(I do look forward to what you have to say about politics and political history when you post more. Sounds interesting, but I don't have time... must stop procrastinating from studying for finals.)

Later.
spoonless
Dec. 15th, 2008 03:00 am (UTC)
Agreed on the overreacting part... that does seem to be a major part of how these movements get started. But I think there is more to it than that. Different groups have different interests, and often it looks like they try to hide whatever their real reasons are for supporting things, and instead come up with justifications that everyone could agree with, or that sound like they would benefit everyone. It's amazing to listen to the different words people from these different political organizations use to describe things. And also the different way in which they'll interpret new facts.

I was just watching Bowling for Columbine and I noticed there is a segment where he points out that crime in a particular area has been going down, but gun ownership has been going up. His interpretation of this is that it's evidence that people are being irrationally scared by the media into buying guns, and that there is no correlation with the actual crime rates. But obviously, if a conservative were reporting the same facts, they would list them in the opposite order and say "gun ownership has gone up, and not surprisingly crime has gone down". Even though "and" is supposed to be commutative, just saying things in a different order can make people interpret it in a completely different way. The conservative would see the same facts as evidence that increased gun ownership reduces crime.

Edited at 2008-12-15 03:02 am (UTC)
easwaran
Dec. 15th, 2008 08:23 am (UTC)
Wait a minute, what's the opposite extreme in this case? Saying that companies should be allowed to have whatever options they want on their phone help lines? That sounds like a relatively reasonable option to me.

I agree that in many cases there are extreme positions that are silly, and the right answer is somewhere in the middle, but I think people naively assume that this is the case in every situation, which is quite unwarranted. Sometimes one of the two "radical" positions really is right (atheism strikes me as a relevant example, though it might be tougher to come up with policy examples). And sometimes, the right thing is even way beyond one of the supposed extremes (consider debates about slavery, or women's rights, that were waged in the early 19th century - at least at some point, I think not even the most extreme abolitionists or suffragists thought that black people and women deserved full equality with men in all spheres of economic and political activity). And sometimes the right position is in some sort of direction that isn't suggested by either supposedly radical position.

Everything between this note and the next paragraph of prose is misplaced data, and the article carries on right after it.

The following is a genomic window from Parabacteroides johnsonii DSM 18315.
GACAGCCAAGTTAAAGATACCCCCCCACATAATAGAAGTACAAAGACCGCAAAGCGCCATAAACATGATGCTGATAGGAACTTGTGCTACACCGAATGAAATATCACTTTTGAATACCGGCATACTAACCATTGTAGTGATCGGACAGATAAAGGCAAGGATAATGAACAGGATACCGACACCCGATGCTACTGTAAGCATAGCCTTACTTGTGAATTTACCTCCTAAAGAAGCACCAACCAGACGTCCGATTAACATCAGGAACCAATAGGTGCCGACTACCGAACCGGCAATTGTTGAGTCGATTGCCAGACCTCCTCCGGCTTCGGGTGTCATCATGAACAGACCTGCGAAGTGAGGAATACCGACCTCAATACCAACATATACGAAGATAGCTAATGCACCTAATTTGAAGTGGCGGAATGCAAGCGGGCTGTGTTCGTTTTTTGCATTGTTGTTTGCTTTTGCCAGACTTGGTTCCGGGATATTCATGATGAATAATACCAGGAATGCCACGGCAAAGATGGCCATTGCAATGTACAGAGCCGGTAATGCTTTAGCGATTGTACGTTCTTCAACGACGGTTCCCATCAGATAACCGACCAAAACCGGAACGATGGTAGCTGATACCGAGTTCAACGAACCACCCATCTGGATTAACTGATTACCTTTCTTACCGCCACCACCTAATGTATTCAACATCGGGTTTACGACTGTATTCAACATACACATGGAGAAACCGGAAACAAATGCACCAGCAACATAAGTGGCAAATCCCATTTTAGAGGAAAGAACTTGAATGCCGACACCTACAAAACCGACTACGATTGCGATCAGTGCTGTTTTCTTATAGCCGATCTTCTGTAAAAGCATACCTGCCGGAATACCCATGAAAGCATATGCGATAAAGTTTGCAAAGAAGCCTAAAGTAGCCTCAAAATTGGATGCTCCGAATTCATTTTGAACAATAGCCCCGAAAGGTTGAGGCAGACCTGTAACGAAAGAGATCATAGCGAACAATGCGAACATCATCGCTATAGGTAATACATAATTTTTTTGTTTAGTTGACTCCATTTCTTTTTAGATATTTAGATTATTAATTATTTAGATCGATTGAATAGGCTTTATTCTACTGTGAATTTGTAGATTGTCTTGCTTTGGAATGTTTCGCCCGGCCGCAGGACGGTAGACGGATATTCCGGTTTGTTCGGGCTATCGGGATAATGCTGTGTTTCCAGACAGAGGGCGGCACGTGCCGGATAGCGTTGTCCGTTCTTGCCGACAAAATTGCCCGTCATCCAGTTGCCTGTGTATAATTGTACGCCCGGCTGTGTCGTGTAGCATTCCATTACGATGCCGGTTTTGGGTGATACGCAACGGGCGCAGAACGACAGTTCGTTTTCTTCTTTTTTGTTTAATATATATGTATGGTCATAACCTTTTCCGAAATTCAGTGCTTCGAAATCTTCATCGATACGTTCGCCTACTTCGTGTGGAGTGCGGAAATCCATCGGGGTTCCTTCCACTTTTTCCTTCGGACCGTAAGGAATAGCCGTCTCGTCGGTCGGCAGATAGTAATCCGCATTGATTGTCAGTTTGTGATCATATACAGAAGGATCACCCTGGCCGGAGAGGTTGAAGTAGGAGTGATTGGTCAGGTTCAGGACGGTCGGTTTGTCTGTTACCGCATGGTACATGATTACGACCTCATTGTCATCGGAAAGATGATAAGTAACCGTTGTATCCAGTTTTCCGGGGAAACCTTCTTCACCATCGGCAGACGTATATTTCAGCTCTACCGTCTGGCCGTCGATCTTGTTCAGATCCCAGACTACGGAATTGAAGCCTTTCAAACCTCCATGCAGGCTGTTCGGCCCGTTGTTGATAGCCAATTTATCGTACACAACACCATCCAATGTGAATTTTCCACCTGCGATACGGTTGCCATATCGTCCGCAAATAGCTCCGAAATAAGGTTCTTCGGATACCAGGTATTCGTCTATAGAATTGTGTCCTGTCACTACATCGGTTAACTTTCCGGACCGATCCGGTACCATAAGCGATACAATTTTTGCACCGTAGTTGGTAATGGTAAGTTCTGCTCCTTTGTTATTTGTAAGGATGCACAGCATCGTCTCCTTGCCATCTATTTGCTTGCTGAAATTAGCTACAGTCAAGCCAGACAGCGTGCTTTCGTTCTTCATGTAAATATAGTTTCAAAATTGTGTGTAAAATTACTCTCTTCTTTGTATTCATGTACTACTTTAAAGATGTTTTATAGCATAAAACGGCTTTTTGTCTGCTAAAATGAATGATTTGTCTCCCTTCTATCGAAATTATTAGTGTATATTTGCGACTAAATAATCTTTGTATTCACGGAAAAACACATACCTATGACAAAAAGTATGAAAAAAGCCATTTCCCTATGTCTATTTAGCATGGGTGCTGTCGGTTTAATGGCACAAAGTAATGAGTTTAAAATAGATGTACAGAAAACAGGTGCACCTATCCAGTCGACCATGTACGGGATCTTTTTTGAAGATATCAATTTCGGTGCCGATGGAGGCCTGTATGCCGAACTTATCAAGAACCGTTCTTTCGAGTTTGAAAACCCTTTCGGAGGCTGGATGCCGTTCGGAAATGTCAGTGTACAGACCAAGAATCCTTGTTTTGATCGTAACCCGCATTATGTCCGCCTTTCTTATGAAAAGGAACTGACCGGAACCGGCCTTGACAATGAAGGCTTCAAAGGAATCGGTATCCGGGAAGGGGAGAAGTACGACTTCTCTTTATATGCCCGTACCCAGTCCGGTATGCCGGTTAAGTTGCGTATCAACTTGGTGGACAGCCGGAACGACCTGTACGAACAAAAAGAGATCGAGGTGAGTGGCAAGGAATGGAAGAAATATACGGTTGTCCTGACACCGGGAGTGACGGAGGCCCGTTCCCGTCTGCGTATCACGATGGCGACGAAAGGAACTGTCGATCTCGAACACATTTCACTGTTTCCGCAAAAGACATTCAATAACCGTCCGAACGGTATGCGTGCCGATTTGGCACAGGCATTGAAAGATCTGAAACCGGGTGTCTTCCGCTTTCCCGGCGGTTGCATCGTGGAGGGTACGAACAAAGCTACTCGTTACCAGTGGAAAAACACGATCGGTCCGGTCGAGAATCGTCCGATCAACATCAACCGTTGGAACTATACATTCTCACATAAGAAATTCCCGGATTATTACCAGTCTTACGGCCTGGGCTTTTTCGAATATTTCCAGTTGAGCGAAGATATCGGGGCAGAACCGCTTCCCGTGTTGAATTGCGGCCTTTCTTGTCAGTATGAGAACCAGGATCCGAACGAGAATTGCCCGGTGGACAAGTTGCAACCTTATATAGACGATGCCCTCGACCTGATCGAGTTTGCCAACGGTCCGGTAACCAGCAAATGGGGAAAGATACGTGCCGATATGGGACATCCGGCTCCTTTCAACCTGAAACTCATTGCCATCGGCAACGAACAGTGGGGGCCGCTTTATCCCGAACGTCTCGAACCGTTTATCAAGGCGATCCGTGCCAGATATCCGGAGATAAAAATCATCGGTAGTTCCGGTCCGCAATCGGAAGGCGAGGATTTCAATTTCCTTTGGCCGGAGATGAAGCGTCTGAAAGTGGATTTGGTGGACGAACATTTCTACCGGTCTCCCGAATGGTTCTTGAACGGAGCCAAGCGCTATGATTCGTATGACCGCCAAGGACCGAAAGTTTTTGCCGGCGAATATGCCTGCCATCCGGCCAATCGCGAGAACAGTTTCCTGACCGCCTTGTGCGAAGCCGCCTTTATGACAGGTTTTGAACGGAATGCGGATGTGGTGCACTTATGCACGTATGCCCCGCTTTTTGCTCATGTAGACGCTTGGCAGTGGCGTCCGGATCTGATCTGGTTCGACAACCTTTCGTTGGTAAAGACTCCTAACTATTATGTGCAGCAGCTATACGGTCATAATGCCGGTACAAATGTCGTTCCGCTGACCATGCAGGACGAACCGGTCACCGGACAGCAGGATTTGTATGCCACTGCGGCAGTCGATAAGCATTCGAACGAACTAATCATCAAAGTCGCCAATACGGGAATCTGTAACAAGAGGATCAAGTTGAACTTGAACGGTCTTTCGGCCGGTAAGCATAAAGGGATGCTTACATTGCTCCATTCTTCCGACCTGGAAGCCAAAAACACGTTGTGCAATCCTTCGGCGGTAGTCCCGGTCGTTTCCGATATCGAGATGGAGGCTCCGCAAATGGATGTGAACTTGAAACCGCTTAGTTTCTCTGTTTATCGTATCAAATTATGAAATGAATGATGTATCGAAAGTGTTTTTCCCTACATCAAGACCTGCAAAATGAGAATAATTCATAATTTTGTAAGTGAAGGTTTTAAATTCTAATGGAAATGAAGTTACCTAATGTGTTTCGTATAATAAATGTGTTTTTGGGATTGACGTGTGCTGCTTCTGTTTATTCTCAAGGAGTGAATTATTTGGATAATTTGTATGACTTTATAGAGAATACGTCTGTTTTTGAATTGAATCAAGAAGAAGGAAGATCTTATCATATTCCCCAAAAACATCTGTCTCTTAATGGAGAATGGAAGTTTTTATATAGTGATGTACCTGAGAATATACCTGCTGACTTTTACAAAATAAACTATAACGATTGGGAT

I agree with you that sometimes this polarizations come about because one group just wants to differentiate themselves from the other, but I think that's an overly simplistic model for most political disagreements - I think most of them do at least have some kernel of rationality based on misunderstood facts or competing interests.
roxymartini
Dec. 15th, 2008 02:04 am (UTC)
she would rather ask whole communities of people to stop speaking their native language

no, i don't think it matters to her whether or not these communities continue to speak their own language. she just wants them to also know english. her beef isn't with the people though, it's with companies who accommodate them. i mean, you could turn it around and call people who refuse to learn english "lazy" too.

what i mean is that i'm sure she isn't complaining out of laziness. i think it's the principle behind it.

not that i agree or disagree with her.
spoonless
Dec. 15th, 2008 02:39 am (UTC)

i don't think it matters to her whether or not these communities continue to speak their own language. she just wants them to also know english.

That part I have no problem with... they would obviously be able to live better lives if they knew english as well as their own language. But if that were all she's advocating, then why is *she* making the video rather than an immigrant? Obviously, her life would only be very minimally impacted from an immigrant learning english (she won't have to press 1 if they all do it).. whereas each immigrant who learns english would benefit a whole lot (they would be able to order food at a restaurant and know what they're getting, or explain to a police officer why they were speeding, etc. etc.). I suspect that just about anyone living in the US who doesn't speak english is making some kind of active attempt to learn it, and they don't need to be told why that is going to improve their life if they're living here. If I moved to China with some American friends and we all spoke English at home, we would obviously still try to learn Chinese as much as we could... and it would obviously be annoying if some Chinaman walked up to us and said "learn Chinese, this is the language of the land, you damn foreigners!" It's like "we're trying, okay!"

her beef isn't with the people though, it's with companies who accommodate them.

And this part is really where I have a problem with her. If she just wanted them to make more of an effort to learn english, that's one thing (although I'm pretty sure they are already doing it as best they can). But what it seems like she wants is for companies to ignore the market, which tells them that a sizeable fraction of their customer base prefers to correspond in spanish or another language, and that the amount of inconvenience for their native english speaking customers is comparatively minimal. What really scares me is it almost sounds like she wants the government's help in coming in and forcing these companies to make the *wrong* decision and to put her superficial needs above the real needs of people who have a difficult time understanding english and are still in the process of learning it (or temporarily visiting here).